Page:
It’s 2am and the only thing I’ve effectively managed to do is stay up way past what should be my bedtime. Somehow official work hours disappear in the blink of an eye, somewhere between meetings, interruptions, and small tasks requested of you that end up taking longer than anyone else might expect, not to mention your daily distractions.
There must be a much more effective way to successfully manage all aspects of life; if there’s anything I fail at most it’s management. If someone gives me a project to do with some sort of general framework, I can get it done. The second I’m tasked with competing priorities (personally and professionally) things go to shit. And that is why I’m still awake at 2:16am.
I’m also thinking, and concerned, about a conversation I had with the one person I manage at work. While I’m bad at managing myself, I’m absolutely terrible at managing other people. To be honest, I haven’t had a lot of experience in this area so I have to learn somewhere, but some people learn management skills from their parents and others don’t. I’m in the don’t camp. I’m in the “get beaten and degraded until you do what they want” camp. Not to say good managers couldn’t have been put through that sort of upbringing, but I can’t imagine it helps the case.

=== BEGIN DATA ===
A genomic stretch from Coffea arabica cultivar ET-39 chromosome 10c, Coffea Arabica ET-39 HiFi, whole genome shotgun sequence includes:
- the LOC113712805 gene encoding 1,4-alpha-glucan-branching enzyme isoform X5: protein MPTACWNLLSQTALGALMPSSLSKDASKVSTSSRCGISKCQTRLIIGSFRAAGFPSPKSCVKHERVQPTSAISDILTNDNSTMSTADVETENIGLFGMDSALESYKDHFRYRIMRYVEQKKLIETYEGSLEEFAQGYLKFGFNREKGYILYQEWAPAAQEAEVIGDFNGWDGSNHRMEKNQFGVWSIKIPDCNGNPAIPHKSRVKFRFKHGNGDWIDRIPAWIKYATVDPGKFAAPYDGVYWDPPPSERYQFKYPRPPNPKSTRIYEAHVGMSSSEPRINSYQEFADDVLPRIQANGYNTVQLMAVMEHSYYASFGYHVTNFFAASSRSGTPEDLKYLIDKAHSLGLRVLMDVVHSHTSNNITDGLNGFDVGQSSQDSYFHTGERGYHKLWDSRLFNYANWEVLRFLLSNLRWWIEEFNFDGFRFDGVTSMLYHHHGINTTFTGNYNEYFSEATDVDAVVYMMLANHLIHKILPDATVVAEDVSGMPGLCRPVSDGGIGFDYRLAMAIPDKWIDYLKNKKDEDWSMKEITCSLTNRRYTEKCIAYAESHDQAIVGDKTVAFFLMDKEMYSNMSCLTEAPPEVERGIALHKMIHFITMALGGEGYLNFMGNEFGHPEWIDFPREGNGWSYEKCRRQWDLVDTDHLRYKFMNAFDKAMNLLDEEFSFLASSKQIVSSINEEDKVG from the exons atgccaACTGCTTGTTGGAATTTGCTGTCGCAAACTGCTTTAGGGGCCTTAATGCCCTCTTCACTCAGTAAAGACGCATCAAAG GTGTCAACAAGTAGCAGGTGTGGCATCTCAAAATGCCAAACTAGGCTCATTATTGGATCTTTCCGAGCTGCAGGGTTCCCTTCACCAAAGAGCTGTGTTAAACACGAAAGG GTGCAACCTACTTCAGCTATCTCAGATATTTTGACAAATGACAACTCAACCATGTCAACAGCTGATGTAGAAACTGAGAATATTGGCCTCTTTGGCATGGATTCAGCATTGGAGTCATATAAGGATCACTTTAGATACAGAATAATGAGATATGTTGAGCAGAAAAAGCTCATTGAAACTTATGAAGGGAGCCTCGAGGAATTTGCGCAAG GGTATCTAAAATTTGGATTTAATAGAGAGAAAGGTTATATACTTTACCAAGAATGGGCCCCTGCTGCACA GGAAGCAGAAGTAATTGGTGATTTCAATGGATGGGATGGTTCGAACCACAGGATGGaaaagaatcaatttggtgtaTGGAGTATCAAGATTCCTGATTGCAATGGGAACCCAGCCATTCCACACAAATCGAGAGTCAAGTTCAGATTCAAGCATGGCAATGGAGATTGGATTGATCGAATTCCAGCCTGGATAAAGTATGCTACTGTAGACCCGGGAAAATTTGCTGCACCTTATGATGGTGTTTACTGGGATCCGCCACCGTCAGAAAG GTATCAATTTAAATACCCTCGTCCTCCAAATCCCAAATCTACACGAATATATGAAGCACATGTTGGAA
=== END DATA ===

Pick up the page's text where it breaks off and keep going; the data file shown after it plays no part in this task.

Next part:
What I did wrong — very wrong — is that I assigned a few projects to the person who works for me, and I tried to be “hands off” but in the end was not thrilled with the result. More so, my boss asked me to revise the projects, which I can’t do in a few minutes. Or maybe someone else could, but I can’t make a few tweaks and be satisfied. I thought it would be a good thing to bring this woman into additional projects that were important, but it turned out the projects didn’t get completed on time and she feels like I’m taking credit for all the things that did get done and blaming her for what didn’t. Which, I don’t think i’m doing entirely, or on purpose, but I get why she feels that way.
It was a failure on my part in management, clearly, but I’m not sure where exactly I went from going right to wrong. Should I have not assigned her the project to begin with and taken it on myself? Should I have given more specific instruction and “micromanaged” up front in order to produce a result more in line with what I was expecting? Should I just stop expecting some artistic perfection in language and layout, when that matters a lot less than just getting the materials created?